Hours later Gov. Pat Quinn and top Democratic leaders apparently reached an agreement to also raise the state’s income tax by 75-percent and more than double the state’s cigarette tax. Taxpayers shouldn’t worry too much however since the income tax hike portion will purportedly only be “temporary” (insert sarcasm).
Each of these three hikes would produce significant negative effects for Illinois taxpayers as well as local businesses.
The most egregious of these tax hikes would be raising the states flat 3 percent income tax up to 5.25 percent. Currently this is one of the most competitive aspects of Illinois’ business climate. Raising the rate by 75 percent would sacrifice one of its only relative tax advantages. This is comparable to tying a cinder block to the ankles of a person already struggling to keep afloat.
A $1 per pack cigarette tax hike would make Illinois’ per-pack tax nearly 12 times that of neighboring state’s Missouri and would inevitably lead to a significant amount of cross border purchasing and smuggling. Additionally cigarette taxes are highly regressive and a very unreliable source of revenue.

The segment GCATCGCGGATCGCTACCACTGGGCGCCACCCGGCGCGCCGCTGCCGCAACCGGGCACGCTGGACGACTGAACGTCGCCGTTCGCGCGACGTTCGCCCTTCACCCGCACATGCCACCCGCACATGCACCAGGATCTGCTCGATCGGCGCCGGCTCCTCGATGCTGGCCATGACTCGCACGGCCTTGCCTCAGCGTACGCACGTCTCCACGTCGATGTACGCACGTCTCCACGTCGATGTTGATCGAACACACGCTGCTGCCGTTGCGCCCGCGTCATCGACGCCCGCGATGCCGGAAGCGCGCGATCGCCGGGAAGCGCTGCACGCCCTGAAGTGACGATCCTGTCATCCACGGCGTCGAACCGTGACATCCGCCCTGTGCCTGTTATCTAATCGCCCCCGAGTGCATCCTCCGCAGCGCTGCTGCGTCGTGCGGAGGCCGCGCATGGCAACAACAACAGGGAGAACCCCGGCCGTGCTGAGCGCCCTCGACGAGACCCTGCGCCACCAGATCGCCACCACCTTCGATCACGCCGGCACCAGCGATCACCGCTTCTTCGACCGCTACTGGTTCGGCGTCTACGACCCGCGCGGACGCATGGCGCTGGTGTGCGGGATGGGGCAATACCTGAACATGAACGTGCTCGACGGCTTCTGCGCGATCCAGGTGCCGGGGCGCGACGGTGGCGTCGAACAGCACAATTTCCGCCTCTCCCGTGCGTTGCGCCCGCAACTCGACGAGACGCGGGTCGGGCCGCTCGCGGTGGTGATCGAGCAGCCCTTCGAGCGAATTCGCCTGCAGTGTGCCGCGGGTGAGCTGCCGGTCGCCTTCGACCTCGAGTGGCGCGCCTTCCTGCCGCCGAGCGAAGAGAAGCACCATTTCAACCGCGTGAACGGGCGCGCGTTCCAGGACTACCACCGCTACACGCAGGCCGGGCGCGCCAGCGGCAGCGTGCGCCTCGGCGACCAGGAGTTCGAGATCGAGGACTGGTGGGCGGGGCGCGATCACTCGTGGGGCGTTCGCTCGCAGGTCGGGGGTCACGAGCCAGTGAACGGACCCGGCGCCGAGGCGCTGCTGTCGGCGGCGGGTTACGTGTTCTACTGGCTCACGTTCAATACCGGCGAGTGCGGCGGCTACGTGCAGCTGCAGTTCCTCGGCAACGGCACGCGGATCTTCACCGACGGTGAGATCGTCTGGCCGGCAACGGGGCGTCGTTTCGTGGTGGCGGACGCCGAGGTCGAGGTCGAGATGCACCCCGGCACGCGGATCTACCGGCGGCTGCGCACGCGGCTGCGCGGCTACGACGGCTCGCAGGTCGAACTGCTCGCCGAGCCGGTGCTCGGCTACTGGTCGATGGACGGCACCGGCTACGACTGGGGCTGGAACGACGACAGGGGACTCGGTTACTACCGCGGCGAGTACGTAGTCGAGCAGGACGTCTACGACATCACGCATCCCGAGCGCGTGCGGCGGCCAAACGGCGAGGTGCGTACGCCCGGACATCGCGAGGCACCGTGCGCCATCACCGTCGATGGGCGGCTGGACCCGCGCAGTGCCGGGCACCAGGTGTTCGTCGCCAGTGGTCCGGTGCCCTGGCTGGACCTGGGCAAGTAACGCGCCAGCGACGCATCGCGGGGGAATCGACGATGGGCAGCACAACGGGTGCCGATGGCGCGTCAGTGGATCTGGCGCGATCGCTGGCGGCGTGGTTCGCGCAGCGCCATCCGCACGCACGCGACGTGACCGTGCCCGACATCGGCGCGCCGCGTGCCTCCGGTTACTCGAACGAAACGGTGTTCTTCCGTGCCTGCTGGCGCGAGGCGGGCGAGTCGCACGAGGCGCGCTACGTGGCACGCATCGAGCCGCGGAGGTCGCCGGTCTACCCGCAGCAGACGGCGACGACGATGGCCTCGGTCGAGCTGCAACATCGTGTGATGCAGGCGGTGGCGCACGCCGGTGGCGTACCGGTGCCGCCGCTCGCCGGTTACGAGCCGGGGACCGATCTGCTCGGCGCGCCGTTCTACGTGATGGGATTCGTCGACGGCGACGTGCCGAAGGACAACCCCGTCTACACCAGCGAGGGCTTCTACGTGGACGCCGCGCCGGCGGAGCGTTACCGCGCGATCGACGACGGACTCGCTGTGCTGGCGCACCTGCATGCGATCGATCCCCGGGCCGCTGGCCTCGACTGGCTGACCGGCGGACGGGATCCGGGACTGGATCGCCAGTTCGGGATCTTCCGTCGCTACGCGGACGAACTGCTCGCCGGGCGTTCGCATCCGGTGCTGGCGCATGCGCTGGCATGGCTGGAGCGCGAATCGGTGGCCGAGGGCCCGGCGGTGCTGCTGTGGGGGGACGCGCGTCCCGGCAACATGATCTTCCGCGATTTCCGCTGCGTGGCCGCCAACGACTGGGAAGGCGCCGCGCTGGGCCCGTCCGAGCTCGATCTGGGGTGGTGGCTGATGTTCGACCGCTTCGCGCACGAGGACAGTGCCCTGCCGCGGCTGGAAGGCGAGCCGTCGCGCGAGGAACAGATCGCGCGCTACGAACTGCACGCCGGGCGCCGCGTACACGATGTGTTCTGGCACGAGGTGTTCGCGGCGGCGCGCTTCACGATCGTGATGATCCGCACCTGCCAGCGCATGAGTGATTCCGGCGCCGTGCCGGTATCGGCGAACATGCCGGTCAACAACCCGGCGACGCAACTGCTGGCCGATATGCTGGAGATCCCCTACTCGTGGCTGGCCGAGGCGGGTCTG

The Illinois “Amazon” tax will force out-of-state online retailers to collect sales and use taxes for sales generated through the retailers’ in-state affiliates even if the firm does not have a physical presence in the state. As a result Amazon has already sent around emails to members of their affiliates program expressing regret that once signed into law Amazon will have to end its relationships with these small entrepreneurs.
Each of these tax hikes will only serve to prop up an increasingly unsustainable level of government spending. The state’s budget morass will continue get worse as a result of destructive tax policy such as this. In today’s global economy, businesses and capital is able mobilize and relocate quicker and more easily than ever before. As a result these changes in regulations and increases in tax burden will have significant negative effects on the state’s economy.
Illinois should instead be focusing their attention toward real reforms that would put the state on solid fiscal ground, including comprehensive tax and expenditure spending limits and reform of the state’s toxic public pension system. Those two reforms alone would go a long way towards helping to keep government spending to a reasonable, sustainable level and allow the state’s economy to recover. One thing we must all keep in mind is that most economically friendly way to balance a budget is to grow the size of the private sector and restrain spending. Illinois is looking to do just the opposite.